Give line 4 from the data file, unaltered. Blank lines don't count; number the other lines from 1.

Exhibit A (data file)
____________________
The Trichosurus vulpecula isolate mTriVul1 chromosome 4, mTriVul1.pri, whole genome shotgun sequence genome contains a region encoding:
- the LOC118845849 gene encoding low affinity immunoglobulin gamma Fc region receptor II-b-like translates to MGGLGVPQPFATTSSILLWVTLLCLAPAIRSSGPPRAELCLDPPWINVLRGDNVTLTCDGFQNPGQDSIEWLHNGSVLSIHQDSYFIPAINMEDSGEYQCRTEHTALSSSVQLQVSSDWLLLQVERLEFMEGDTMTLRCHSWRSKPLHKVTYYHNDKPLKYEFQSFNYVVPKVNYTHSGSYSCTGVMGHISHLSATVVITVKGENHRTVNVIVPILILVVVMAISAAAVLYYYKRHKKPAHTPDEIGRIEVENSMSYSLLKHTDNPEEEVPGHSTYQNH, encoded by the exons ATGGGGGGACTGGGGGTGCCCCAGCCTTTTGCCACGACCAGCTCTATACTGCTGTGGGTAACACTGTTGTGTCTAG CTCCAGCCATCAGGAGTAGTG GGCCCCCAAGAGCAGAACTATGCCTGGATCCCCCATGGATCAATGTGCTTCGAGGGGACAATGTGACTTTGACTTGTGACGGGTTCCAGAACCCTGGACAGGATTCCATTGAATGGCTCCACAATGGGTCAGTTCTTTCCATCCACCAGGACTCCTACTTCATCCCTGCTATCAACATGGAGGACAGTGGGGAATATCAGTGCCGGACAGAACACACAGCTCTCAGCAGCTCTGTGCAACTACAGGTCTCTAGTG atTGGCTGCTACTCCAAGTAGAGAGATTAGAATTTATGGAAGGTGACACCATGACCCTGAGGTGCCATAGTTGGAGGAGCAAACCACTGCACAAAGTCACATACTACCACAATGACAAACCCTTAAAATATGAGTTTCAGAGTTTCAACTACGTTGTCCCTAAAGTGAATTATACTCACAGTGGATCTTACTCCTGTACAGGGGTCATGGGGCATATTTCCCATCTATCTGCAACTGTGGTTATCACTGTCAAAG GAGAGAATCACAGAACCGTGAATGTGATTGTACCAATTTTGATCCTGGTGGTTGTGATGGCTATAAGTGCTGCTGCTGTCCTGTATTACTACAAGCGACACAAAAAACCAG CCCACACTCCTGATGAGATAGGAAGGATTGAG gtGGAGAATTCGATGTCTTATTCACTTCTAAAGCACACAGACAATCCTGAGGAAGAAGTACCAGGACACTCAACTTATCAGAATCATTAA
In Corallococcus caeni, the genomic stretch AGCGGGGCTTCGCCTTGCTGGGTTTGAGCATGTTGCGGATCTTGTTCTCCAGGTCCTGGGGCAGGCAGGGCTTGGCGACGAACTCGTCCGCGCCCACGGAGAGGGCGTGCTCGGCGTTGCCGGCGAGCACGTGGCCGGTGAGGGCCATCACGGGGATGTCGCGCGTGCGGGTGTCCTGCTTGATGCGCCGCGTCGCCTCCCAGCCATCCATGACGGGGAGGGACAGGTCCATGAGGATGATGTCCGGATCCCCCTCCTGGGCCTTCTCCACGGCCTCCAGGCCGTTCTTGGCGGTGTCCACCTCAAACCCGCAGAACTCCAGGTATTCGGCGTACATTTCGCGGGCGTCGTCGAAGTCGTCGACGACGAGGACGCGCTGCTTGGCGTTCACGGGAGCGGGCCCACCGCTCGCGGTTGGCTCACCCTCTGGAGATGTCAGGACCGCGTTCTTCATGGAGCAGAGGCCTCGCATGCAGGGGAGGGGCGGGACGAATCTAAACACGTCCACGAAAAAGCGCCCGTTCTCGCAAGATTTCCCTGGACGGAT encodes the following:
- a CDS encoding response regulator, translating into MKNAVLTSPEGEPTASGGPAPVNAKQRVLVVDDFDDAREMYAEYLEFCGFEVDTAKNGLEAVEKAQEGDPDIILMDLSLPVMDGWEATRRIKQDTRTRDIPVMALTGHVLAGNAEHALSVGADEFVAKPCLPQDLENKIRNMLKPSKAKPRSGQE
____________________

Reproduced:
- a CDS encoding response regulator, translating into MKNAVLTSPEGEPTASGGPAPVNAKQRVLVVDDFDDAREMYAEYLEFCGFEVDTAKNGLEAVEKAQEGDPDIILMDLSLPVMDGWEATRRIKQDTRTRDIPVMALTGHVLAGNAEHALSVGADEFVAKPCLPQDLENKIRNMLKPSKAKPRSGQE